To My Fellow Americans,

I love our country. I really do. I am a recently retired Army officer. My Army service was to defend the Constitution of the United States and to preserve the ideas contained therein. I’ve had a personally and professionally satisfying military career. I am among a very small handful of people who have had firsthand experience in the Oval Office with both President Barack Obama and President Donald Trump.

I fell deeply in love with our country as a 12-year-old during a hockey trip to the Soviet Union in April 1989. While witnessing life behind the Iron Curtain, two fuses were lit: a commitment to serve and a passion to learn why governments behave the way they do.

As I transitioned back to civilian life, I questioned whether my almost quarter-century of service was worth it. Though I know it was, the fact that such thoughts creeped into my mind is telling.

I remain worried because our country is not well. Our national psyche has been infected. For me, the most dangerous invisible enemy – the one really keeping me up at night — is our national crisis of identity. We have lost our way and have developed bad national habits. We’ve lost our national honesty.

Too many of our fellow Americans elected to serve us in our government are guided, and often motivated, by misplaced passion and treat responsibilities as sport. Alexander Hamilton warned against such behaviors in 1784, in his Second Letter From Phocion, suggesting they would lead to a “spirit of government” that is “feeble, distracted, and arbitrary.”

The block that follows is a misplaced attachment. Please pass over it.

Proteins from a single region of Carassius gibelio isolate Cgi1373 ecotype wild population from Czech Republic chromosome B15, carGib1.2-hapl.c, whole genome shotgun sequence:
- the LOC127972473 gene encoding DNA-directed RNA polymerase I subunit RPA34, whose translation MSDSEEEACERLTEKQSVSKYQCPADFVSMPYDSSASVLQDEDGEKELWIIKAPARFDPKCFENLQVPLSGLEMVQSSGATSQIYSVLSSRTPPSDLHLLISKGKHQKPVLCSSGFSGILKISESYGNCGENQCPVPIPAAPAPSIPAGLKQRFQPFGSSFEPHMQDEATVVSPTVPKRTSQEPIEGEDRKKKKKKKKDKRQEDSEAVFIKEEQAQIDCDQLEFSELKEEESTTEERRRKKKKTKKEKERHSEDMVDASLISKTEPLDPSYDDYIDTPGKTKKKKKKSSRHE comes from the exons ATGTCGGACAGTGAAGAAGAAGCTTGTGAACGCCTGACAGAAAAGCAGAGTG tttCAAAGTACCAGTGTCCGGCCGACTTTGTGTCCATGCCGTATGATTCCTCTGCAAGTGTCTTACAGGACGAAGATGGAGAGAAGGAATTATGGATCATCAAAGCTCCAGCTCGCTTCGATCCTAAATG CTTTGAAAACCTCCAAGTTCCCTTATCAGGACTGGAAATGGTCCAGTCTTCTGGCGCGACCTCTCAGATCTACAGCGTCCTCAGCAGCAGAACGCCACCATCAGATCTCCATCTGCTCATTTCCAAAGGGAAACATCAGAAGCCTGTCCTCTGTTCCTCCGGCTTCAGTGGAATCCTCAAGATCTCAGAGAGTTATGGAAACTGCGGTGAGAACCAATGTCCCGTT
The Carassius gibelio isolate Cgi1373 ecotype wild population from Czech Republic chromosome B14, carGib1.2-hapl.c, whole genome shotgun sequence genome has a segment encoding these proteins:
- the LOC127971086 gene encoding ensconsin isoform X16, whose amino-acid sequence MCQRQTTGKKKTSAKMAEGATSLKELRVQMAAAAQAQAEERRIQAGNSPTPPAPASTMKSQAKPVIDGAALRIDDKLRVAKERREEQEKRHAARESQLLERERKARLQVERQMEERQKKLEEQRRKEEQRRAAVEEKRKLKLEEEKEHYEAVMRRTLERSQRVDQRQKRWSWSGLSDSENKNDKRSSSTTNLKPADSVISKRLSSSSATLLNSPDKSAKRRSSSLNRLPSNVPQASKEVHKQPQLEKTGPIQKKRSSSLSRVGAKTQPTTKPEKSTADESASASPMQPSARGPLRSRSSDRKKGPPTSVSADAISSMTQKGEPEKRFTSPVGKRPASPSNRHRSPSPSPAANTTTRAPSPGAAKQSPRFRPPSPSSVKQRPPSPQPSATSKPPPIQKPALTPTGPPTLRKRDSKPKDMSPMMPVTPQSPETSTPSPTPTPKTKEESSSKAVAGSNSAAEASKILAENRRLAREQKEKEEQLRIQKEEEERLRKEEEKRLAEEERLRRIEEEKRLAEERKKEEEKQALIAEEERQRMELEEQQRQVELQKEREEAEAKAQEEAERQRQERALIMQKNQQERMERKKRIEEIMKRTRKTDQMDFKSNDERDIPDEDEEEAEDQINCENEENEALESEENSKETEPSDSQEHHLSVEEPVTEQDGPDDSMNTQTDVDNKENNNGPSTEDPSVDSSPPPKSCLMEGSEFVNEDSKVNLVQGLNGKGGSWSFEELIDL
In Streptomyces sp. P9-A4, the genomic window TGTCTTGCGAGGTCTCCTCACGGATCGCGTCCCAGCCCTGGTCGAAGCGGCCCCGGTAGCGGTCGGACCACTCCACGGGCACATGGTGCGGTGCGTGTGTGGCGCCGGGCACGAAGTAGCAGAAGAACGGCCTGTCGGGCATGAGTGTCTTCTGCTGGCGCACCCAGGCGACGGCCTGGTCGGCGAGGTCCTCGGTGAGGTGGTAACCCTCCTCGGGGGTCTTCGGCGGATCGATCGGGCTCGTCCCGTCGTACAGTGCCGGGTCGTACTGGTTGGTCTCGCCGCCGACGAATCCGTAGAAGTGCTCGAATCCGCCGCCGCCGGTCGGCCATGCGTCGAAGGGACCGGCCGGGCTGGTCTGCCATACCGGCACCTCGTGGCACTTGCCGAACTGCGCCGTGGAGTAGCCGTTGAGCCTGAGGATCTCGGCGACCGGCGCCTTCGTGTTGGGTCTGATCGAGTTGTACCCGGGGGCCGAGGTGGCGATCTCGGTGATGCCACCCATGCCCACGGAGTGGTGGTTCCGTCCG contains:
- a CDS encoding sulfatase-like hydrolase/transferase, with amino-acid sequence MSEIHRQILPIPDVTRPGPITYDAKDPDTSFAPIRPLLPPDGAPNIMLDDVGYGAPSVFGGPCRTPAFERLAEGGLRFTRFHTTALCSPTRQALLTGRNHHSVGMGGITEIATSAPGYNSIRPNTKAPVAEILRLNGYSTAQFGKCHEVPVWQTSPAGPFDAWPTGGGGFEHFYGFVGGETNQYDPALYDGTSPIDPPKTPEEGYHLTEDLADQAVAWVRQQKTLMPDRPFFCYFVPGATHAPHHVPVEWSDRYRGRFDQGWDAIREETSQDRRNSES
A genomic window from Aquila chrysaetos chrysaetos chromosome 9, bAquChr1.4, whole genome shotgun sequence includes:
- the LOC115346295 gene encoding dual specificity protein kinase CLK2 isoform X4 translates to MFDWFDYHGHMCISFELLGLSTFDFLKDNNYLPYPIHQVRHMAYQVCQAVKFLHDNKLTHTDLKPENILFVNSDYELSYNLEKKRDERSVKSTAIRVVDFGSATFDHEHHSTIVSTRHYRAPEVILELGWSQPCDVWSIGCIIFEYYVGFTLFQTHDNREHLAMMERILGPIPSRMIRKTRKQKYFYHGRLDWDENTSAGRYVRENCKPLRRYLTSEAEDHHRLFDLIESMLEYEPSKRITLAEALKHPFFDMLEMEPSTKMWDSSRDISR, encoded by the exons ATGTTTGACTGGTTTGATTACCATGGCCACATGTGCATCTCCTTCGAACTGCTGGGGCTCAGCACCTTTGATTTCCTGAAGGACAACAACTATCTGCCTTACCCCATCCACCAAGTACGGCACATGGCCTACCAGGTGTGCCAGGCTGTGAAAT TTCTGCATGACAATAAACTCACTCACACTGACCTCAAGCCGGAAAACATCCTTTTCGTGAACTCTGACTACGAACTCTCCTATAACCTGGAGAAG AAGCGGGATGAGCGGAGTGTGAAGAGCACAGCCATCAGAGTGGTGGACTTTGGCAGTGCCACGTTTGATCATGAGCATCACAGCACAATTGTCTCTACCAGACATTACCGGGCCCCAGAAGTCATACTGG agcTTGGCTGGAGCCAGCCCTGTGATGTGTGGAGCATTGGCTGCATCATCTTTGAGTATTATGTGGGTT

“We’ve forgotten how to listen and hear one another, even those with different beliefs and preferences. We’ve forgotten that it’s OK — even a sign of true strength — to allow someone else to change our mind.”

—  Jason J. Galui, retired Army officer and director for Veterans and Military Families at the George W. Bush Institute

Too many of our fellow Americans — those we rely on to keep our government accountable — have lost credibility with other Americans. Too many information sources have fallen victim to misinformation and disinformation and even perpetuate confusion.

Too many of us refuse to hear our neighbors, even though all are promised life, liberty and the pursuit of happiness. Too many of us believe strongly that when others make progress it must be that our own progress is stunted.

Too many of us have abdicated our individual responsibility to think for ourselves. Too many of us have forgotten that our American experiment is not guaranteed. Preserving America demands individual and collective effort from our communities to our capital.

We’ve forgotten that what truly makes America great is our people. All of our people. We’ve forgotten how to listen and hear one another, even those with different beliefs and preferences. We’ve forgotten that it’s OK — even a sign of true strength — to allow someone else to change our mind. We’ve forgotten that no one person has all the answers to our problems. Anyone claiming so only invites ruin to the collective good.